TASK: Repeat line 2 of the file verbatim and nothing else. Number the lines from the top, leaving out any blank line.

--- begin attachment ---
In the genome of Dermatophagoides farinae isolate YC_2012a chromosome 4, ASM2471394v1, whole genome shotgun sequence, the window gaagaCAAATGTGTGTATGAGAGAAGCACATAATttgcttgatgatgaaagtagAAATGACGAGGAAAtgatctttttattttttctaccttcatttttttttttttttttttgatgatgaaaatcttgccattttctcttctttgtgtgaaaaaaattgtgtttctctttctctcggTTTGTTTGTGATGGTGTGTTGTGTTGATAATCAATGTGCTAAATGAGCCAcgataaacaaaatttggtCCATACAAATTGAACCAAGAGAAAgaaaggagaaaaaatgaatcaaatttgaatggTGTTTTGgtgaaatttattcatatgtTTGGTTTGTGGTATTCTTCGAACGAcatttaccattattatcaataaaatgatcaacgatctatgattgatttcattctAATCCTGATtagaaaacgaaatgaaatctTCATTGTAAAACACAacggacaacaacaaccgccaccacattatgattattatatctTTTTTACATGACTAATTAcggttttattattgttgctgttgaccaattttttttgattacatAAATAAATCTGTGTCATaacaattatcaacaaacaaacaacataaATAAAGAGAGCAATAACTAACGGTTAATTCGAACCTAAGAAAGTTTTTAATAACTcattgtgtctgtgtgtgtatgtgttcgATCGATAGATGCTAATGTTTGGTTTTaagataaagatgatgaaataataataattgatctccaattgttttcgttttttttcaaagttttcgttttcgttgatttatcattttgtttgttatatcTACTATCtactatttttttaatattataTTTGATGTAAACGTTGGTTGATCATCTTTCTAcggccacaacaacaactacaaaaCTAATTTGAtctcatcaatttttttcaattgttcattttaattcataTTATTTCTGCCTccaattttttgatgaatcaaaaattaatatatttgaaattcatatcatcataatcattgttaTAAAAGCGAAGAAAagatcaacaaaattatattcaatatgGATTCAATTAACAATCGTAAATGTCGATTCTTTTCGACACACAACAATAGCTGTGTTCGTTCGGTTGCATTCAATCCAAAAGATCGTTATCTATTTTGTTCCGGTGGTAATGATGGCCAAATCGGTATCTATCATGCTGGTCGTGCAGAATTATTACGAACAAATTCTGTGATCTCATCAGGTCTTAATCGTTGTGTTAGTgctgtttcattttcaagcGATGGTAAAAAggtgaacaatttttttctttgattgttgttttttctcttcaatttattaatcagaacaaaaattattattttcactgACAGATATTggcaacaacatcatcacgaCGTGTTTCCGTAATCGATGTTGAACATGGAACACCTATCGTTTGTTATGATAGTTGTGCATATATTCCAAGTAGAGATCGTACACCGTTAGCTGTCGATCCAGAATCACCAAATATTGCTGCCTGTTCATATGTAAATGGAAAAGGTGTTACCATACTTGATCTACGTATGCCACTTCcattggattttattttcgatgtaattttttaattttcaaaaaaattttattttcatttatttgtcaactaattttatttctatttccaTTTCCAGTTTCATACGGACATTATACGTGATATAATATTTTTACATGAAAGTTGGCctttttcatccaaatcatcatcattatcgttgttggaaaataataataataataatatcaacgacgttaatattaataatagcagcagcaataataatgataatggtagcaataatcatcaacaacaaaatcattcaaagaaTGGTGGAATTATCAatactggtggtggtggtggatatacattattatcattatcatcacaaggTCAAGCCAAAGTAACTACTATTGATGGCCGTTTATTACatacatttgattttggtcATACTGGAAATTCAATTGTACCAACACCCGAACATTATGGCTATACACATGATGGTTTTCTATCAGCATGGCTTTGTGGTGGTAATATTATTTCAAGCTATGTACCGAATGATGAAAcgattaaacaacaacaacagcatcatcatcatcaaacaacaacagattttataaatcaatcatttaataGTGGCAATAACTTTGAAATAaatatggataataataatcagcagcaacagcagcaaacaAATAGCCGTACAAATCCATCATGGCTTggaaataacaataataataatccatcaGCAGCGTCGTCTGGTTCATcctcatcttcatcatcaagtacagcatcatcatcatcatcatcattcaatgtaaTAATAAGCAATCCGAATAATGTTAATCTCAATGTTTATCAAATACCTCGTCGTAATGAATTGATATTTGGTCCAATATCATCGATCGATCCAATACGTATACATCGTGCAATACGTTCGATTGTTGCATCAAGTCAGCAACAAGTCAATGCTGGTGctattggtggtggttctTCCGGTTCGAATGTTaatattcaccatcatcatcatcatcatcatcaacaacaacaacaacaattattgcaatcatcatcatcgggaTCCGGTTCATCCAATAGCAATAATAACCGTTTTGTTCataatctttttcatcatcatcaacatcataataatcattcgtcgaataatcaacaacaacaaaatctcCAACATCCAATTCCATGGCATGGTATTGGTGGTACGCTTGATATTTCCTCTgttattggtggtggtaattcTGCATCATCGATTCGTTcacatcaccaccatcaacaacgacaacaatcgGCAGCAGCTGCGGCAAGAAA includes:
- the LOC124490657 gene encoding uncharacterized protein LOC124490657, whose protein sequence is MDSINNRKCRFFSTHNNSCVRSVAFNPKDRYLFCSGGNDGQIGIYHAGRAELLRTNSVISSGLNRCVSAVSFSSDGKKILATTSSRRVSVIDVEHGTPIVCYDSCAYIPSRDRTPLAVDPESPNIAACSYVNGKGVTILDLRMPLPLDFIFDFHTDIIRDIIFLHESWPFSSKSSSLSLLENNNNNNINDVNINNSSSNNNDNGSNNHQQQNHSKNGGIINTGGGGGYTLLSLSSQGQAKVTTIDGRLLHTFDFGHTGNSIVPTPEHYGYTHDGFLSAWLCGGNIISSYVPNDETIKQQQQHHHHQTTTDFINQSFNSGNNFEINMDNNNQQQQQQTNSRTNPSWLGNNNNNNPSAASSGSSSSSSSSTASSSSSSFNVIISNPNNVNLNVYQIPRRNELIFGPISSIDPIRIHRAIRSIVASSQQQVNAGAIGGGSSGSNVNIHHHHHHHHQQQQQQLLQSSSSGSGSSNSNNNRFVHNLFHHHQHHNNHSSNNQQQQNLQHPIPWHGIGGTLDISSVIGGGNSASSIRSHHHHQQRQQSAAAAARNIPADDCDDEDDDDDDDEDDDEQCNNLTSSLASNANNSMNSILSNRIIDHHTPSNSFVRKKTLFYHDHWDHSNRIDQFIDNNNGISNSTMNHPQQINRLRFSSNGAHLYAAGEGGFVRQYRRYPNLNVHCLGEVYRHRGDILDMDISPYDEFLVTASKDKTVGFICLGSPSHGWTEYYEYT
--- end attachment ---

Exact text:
- the LOC124490657 gene encoding uncharacterized protein LOC124490657, whose protein sequence is MDSINNRKCRFFSTHNNSCVRSVAFNPKDRYLFCSGGNDGQIGIYHAGRAELLRTNSVISSGLNRCVSAVSFSSDGKKILATTSSRRVSVIDVEHGTPIVCYDSCAYIPSRDRTPLAVDPESPNIAACSYVNGKGVTILDLRMPLPLDFIFDFHTDIIRDIIFLHESWPFSSKSSSLSLLENNNNNNINDVNINNSSSNNNDNGSNNHQQQNHSKNGGIINTGGGGGYTLLSLSSQGQAKVTTIDGRLLHTFDFGHTGNSIVPTPEHYGYTHDGFLSAWLCGGNIISSYVPNDETIKQQQQHHHHQTTTDFINQSFNSGNNFEINMDNNNQQQQQQTNSRTNPSWLGNNNNNNPSAASSGSSSSSSSSTASSSSSSFNVIISNPNNVNLNVYQIPRRNELIFGPISSIDPIRIHRAIRSIVASSQQQVNAGAIGGGSSGSNVNIHHHHHHHHQQQQQQLLQSSSSGSGSSNSNNNRFVHNLFHHHQHHNNHSSNNQQQQNLQHPIPWHGIGGTLDISSVIGGGNSASSIRSHHHHQQRQQSAAAAARNIPADDCDDEDDDDDDDEDDDEQCNNLTSSLASNANNSMNSILSNRIIDHHTPSNSFVRKKTLFYHDHWDHSNRIDQFIDNNNGISNSTMNHPQQINRLRFSSNGAHLYAAGEGGFVRQYRRYPNLNVHCLGEVYRHRGDILDMDISPYDEFLVTASKDKTVGFICLGSPSHGWTEYYEYT